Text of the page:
Technology » Tutorials

Here you will find the tutorials I have written about various topics.

Web Development Tutorial Part 5 – CSS

Posted November 15th, 2014 by

So having completed Part 1, Part 2, Part 3 and Part 4 of this series of web development tutorials, we’re finally able to actually construct a webpage. Now I said that we’d look at CSS in this tutorial, and we will, but first off let’s build a basic webpage that we can use to experiment with later.

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Web Development Tutorial Part 4 – Even More HTML

Posted September 18th, 2014 by

So having completed both Part 1 and Part 2 as well as Part 3 of this series of web development tutorials, we can now move on to discuss even more HTML elements. In the next part of this series, we’ll look at CSS, and finally make our webpages pretty.

Embedding Content

Images

The ‘Image’ element <img> allows us to embed images into our webpage. The image source is specified in the same way a link ‘href’ is, but the ‘src’ attribute is used instead:

<img src="image.png" alt="Non visual browsers see this">

The ‘alt’ tag specifies what to show if the image fails to load or cannot be shown. Note that the <img> tag is a void tag, and does not need closing. The images must be in a format readable by the browser, for example PNG, GIF or JPG.

Videos

The ‘Video’ element <video> allows us to embed videos into our webpage. This element acts similarly to the ‘Image’ element, and also has a ‘src’ attribute:

<video src="video.mp4">
    Your browser does not support &lt;video&gt;.
</video>

The ‘alt’ text is simply contained within the element, and will display on browsers that don’t support the element. Embedded videos must encoded in a way that the browser can understand, for example H.264.

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Web Development Tutorial Part 3 – More HTML

Posted September 16th, 2014 by

So having completed both Part 1 and Part 2 of this series of web development tutorials, we can now move on to investigate more interesting HTML elements.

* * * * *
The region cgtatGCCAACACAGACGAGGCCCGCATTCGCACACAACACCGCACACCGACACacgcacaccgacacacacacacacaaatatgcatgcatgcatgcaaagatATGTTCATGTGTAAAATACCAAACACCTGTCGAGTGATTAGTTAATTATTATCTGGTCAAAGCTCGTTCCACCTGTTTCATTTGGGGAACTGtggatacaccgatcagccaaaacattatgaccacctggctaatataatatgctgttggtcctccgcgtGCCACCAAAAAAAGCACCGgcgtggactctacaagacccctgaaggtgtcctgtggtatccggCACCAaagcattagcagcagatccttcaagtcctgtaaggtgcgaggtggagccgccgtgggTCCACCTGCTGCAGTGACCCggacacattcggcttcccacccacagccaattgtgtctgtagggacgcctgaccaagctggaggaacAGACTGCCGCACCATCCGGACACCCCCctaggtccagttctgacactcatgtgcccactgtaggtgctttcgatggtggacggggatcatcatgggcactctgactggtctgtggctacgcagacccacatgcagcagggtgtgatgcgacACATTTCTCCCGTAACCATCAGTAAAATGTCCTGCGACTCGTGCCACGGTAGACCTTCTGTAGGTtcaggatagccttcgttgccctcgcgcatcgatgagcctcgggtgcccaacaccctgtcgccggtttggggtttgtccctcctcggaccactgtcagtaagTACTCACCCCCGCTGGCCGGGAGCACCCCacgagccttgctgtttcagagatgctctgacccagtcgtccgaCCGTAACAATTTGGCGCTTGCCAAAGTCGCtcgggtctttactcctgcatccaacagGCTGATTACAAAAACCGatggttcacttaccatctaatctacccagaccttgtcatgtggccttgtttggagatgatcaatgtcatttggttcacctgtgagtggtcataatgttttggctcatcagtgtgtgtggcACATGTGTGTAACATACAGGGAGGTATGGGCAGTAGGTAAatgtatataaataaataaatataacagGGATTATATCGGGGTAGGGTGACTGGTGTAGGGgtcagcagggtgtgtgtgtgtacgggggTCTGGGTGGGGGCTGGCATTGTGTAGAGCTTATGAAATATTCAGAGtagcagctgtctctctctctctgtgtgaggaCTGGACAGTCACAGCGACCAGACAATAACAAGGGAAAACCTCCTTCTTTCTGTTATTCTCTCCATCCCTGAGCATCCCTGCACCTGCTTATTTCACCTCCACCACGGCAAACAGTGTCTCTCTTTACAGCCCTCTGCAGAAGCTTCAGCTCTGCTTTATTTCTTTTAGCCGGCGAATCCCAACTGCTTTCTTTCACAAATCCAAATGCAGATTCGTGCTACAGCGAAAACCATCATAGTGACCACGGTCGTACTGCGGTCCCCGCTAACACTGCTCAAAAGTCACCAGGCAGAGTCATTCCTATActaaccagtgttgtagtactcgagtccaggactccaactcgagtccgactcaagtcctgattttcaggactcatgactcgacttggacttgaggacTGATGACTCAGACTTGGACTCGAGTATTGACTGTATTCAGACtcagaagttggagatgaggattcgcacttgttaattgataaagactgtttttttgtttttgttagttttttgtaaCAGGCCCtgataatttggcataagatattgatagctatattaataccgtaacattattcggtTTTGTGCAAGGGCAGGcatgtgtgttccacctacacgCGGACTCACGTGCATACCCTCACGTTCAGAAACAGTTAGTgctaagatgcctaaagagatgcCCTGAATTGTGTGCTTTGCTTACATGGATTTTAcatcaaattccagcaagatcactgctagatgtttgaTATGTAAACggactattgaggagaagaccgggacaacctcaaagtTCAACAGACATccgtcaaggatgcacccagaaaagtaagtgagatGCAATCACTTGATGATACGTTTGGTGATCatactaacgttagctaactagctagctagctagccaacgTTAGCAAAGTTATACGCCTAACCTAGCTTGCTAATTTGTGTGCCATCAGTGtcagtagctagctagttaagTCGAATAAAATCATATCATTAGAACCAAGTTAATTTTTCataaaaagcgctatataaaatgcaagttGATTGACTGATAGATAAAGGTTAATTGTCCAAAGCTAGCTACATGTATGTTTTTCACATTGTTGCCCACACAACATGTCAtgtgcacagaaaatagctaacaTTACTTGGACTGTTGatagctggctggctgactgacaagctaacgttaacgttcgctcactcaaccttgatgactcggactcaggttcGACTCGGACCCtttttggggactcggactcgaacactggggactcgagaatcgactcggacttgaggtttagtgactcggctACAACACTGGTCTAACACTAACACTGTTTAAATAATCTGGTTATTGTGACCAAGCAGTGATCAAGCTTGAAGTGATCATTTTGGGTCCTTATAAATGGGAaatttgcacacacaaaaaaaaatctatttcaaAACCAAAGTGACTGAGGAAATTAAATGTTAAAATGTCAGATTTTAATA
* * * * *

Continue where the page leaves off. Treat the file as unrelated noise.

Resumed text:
Text-level semantics

Text-level semantic elements allow us to describe the meaning of text content in our document. We can say that some particular words are more important than others, that a line break should go here, that this bit here is a quote, etc. We won’t be discussing all of the elements that can be used, but we’ll cover the most important.

The anchor element

The anchor element is represented by the ‘a’ tag, and is displayed as a hyperlink which can lead to other webpages – creating that web of links you’ve heard that’s world-wide. The anchor element has a ‘href’ attribute which indicates the webpage to link to. It’s used like this:


<a href="someotherpage.html">This link takes you to some other page</a>

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Web Development Tutorial Part 2 – HTML

Posted September 14th, 2014 by

So having completed Part 1 of this series of web development tutorials, we can now begin to get some actual coding done, remembering of course that since we’re just using HTML and not CSS, we won’t be able to create a particularly attractive webpage, but we’ll at least have a foundation upon which we can further our knowledge.

We’ll start by examining the most basic HTML document usable practically. It looks like this:


<!DOCTYPE html>
<html>
    <head>
        <meta charset="utf-8">
        <title>HTML document</title>
    </head>
    <body>
        <p>This is a paragraph.</p>
    </body>
</html>

Paste that into a file with the extension ‘.html’, and open it up in your favourite web browser – you can use a program like Notepad++ to do this (just switch the language to HTML). Note that when you do this, your browser is directly interpreting the file itself – there’s no request to a server or anything, so this is purely client-side.

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Web Development Tutorial Part 1 – HTML, CSS and JavaScript

Posted September 14th, 2014 by

So beginning (hopefully) a series of tutorials on web development, we look at an overview of how websites are constructed and what interaction occurs between a web browser and a web server.

Basically, the world wide web is based on a client-server architecture, where the client (the web browser) requests data from a server (the website) which, in turn, sends a response containing the data.

Diagram showing client-server architecture

Of course, this is a greatly simplified explanation of what’s going on (it’s not really as direct as it appears here), but such an understanding will suffice for developing most websites.

We will start by examining client-side web development. That is, web development designed for the browser.

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